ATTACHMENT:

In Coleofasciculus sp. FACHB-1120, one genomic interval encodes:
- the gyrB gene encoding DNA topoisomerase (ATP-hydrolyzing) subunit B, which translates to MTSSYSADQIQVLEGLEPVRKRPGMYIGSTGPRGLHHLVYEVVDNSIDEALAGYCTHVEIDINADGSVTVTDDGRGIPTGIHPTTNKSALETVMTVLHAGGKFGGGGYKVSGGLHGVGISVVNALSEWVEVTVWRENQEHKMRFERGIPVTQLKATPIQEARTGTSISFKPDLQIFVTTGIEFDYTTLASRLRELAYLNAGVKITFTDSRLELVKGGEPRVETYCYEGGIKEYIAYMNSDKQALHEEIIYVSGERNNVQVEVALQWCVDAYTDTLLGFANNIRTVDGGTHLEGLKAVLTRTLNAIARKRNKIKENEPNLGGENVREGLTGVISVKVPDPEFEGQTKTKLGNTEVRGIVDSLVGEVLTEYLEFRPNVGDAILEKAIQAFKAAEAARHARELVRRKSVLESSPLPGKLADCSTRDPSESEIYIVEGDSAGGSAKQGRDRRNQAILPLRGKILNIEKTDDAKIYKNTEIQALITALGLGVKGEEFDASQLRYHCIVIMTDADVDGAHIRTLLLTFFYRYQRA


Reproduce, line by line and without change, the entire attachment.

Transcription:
In Coleofasciculus sp. FACHB-1120, one genomic interval encodes:
- the gyrB gene encoding DNA topoisomerase (ATP-hydrolyzing) subunit B, which translates to MTSSYSADQIQVLEGLEPVRKRPGMYIGSTGPRGLHHLVYEVVDNSIDEALAGYCTHVEIDINADGSVTVTDDGRGIPTGIHPTTNKSALETVMTVLHAGGKFGGGGYKVSGGLHGVGISVVNALSEWVEVTVWRENQEHKMRFERGIPVTQLKATPIQEARTGTSISFKPDLQIFVTTGIEFDYTTLASRLRELAYLNAGVKITFTDSRLELVKGGEPRVETYCYEGGIKEYIAYMNSDKQALHEEIIYVSGERNNVQVEVALQWCVDAYTDTLLGFANNIRTVDGGTHLEGLKAVLTRTLNAIARKRNKIKENEPNLGGENVREGLTGVISVKVPDPEFEGQTKTKLGNTEVRGIVDSLVGEVLTEYLEFRPNVGDAILEKAIQAFKAAEAARHARELVRRKSVLESSPLPGKLADCSTRDPSESEIYIVEGDSAGGSAKQGRDRRNQAILPLRGKILNIEKTDDAKIYKNTEIQALITALGLGVKGEEFDASQLRYHCIVIMTDADVDGAHIRTLLLTFFYRYQRA